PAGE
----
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Former President George H.W. Bush hospitalized in Houston, official says

Dayton native draws on tough urban childhood for motivational work

Program helping urban communities worldwide


Daniel Beaty made it.

The Dayton native, born at Grandview Hospital, grew up in a home plagued by drug addiction and incarceration. His father, a heroin addict and dealer, was in and out of the prison system 58 times.

But when Beaty turned 18, he headed to Yale University, where he earned degrees with honors in English and music. Twenty years later, he holds a master of fine arts degree in acting from the American Conservatory Theatre, has written multiple best-selling plays and poems, and performed them in places as far-ranging as the White House, Ghana and neighborhood churches, and is an adjunct professor at Columbia University.

He’ll share his story and more Friday during a visit to his hometown — part of a six-week national book tour of performances promoting his new motivational memoir, “Transforming Pain To Power: Unlock Your Unlimited Potential.”

“My work has always been about empowering people, getting them to take a stand,” Beaty told the Dayton Daily News this week. “My (written and acted) characters were always fighters, endeavoring to overcome, and I was often writing autobiographically.”

From LA to Capetown

The book offers practical tools, highlighted by excerpts from his plays, for helping people manage the pain of their deepest, most challenging experiences.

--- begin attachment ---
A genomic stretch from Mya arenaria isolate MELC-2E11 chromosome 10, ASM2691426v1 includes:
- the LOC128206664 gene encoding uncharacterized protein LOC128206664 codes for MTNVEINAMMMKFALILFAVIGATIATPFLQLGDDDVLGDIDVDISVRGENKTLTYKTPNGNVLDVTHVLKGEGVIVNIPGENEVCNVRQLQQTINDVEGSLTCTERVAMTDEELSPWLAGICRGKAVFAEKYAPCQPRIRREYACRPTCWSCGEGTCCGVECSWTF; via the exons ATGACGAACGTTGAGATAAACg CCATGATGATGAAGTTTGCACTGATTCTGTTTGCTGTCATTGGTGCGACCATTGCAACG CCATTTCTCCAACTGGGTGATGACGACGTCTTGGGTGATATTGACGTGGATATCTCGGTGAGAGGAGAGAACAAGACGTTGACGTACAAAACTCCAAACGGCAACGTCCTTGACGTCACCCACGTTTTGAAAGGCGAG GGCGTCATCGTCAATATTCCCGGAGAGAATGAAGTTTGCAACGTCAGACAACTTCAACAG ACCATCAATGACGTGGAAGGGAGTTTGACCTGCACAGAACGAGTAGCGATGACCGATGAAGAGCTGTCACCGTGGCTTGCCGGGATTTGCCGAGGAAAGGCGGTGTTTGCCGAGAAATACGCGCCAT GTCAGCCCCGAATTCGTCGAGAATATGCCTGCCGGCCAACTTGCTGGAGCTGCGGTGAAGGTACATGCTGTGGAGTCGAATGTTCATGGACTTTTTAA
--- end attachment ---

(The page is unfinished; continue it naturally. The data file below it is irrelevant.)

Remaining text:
“Often, our deepest pain is the path to our highest purpose,” he said. His own path to success started when, as a child, he began reading his inspirational poetry to Dayton-area churches, then regional gatherings and eventually national conventions.

His new book is part of a larger “Transforming Pain To Power” project, sponsored by the Kellogg, Ford and Sherwood foundations, to provide a curriculum for communities struggling with poverty, violence and other issues. It’s currently being piloted in the Watts neighborhood of Los Angeles, and slated for work in Boston and Omaha.

Beaty said he is working with officials in South Africa, where he sang, performed plays and did community work over the holidays, to bring the program to Capetown.

A chance to give back

“I’m really excited to come back to Dayton, and it would be amazing if Dayton would (offer the program) as well,” he said. A local sponsor is required. “It would be a dream to be able to do the work with the youth and families in my hometown.”

Although the book won’t officially hit shelves until March 4, Beaty will have some copies available Friday at his performance at Omega Baptist Church, off Salem Avenue northwest of downtown.

“It’s a chance for me to give back to the Dayton community that has held me in so many ways,” he said. “I wanted to share the tools that I knew had helped me and others.”



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